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grapnel

[grap-nl]
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noun
  1. a device consisting essentially of one or more hooks or clamps, for grasping or holding something; grapple; grappling iron.
  2. a small anchor with three or more flukes, used for grappling or dragging or for anchoring a small boat, as a skiff.

Origin of grapnel

1325–75; Middle English grapnel(l), diminutive of Old French grapin, diminutive of grape hook, grape
Also called grapeline, grap·lin, grap·line [grap-lin] /ˈgræp lɪn/.
Dictionary.com Unabridged Based on the Random House Unabridged Dictionary, © Random House, Inc. 2018

Examples from the Web for grapnel

Historical Examples

  • In silence he helped the Capataz to get the grapnel on board.

    Nostromo: A Tale of the Seaboard

    Joseph Conrad

  • They slept fairly and, at daybreak, got up the grapnel and hoisted the sail again.

  • To my great delight, over came the grapnel, nearly falling on our heads.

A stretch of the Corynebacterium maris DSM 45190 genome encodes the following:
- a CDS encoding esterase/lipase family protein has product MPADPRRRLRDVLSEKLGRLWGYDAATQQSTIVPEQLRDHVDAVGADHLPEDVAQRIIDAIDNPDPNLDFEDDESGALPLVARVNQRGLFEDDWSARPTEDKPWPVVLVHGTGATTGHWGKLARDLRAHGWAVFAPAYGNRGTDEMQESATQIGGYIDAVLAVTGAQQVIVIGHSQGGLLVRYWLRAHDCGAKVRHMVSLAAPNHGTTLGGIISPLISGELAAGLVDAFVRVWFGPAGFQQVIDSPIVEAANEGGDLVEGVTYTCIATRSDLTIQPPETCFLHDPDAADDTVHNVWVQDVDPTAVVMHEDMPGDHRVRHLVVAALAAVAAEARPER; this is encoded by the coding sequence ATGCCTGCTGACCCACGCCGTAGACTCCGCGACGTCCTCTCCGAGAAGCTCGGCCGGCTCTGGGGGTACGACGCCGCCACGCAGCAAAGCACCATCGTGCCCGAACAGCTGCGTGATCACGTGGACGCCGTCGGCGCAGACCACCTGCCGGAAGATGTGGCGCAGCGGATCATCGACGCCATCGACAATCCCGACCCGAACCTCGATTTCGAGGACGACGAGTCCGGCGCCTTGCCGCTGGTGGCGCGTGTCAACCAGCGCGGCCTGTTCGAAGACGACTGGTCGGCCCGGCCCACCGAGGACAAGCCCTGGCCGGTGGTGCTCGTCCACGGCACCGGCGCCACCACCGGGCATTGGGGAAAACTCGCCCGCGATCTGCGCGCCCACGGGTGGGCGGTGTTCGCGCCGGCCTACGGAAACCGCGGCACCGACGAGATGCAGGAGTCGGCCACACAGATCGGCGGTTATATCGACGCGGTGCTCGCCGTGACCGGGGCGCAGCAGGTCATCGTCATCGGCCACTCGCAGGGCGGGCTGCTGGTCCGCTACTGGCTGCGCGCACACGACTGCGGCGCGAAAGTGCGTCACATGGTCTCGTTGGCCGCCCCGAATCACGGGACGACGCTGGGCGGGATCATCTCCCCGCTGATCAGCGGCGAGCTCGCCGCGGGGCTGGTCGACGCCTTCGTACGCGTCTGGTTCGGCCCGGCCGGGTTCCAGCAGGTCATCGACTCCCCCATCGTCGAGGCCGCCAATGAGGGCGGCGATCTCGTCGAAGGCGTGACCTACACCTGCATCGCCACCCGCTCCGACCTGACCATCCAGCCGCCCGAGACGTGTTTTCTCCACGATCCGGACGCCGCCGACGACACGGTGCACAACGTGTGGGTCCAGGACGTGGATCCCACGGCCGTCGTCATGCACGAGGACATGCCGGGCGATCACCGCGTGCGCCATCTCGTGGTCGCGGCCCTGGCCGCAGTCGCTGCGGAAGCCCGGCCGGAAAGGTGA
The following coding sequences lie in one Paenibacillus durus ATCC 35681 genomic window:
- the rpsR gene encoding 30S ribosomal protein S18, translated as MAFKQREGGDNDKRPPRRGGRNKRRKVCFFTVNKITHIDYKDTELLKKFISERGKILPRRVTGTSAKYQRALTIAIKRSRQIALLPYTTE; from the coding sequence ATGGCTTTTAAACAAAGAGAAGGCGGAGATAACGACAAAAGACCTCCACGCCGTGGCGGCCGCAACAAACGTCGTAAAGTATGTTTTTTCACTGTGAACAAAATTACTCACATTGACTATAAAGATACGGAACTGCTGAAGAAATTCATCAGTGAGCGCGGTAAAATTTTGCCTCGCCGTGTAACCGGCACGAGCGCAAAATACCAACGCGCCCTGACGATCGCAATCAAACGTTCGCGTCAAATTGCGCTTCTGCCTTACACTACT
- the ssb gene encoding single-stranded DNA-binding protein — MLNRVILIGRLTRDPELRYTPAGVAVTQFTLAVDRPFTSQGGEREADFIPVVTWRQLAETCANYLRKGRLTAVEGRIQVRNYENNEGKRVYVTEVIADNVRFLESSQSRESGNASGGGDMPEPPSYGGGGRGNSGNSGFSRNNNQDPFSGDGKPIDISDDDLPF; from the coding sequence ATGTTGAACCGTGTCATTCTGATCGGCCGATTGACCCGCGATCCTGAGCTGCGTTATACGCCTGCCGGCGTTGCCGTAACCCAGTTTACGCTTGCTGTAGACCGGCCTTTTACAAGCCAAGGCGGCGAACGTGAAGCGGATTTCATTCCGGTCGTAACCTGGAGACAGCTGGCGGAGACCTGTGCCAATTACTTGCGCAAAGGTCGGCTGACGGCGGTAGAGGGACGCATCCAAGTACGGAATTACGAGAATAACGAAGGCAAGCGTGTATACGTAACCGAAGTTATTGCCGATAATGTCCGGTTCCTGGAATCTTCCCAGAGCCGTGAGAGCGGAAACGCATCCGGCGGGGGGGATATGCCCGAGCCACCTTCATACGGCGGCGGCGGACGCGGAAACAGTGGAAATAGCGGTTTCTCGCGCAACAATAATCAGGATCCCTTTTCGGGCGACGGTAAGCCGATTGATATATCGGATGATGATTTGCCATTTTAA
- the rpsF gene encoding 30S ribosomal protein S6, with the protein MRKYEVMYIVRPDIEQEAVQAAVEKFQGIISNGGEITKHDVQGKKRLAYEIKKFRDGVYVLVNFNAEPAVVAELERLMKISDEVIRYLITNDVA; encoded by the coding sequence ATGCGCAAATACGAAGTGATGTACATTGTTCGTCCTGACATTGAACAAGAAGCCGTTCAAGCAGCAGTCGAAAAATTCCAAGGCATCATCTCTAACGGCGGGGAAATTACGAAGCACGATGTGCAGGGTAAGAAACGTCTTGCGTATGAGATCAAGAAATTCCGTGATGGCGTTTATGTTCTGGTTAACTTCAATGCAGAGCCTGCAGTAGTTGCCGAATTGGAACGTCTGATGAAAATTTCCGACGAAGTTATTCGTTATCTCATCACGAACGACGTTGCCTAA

A Jolly Fellowship

    Frank R. Stockton

  • We thought we could get over this difficulty by wrapping the grapnel in cotton wool.

    A Jolly Fellowship

    Frank R. Stockton

  • Rectus carried the rope, and I had the grapnel, wrapped in its cotton wool.

    A Jolly Fellowship

    Frank R. Stockton


British Dictionary definitions for grapnel

grapnel

noun
  1. a device with a multiple hook at one end and attached to a rope, which is thrown or hooked over a firm mooring to secure an object attached to the other end of the rope
  2. a light anchor for small boats

Word Origin

C14: from Old French grapin a little hook, from grape a hook; see grape
Collins English Dictionary - Complete & Unabridged 2012 Digital Edition © William Collins Sons & Co. Ltd. 1979, 1986 © HarperCollins Publishers 1998, 2000, 2003, 2005, 2006, 2007, 2009, 2012

Word Origin and History for grapnel

n.

"small hook," late 14c., Anglo-French diminutive of grapon, from Old French grapil, grapin "hook," diminutive of grape "hook" (see grape). Earlier form was grapel (see grapple).

Online Etymology Dictionary, © 2010 Douglas Harper

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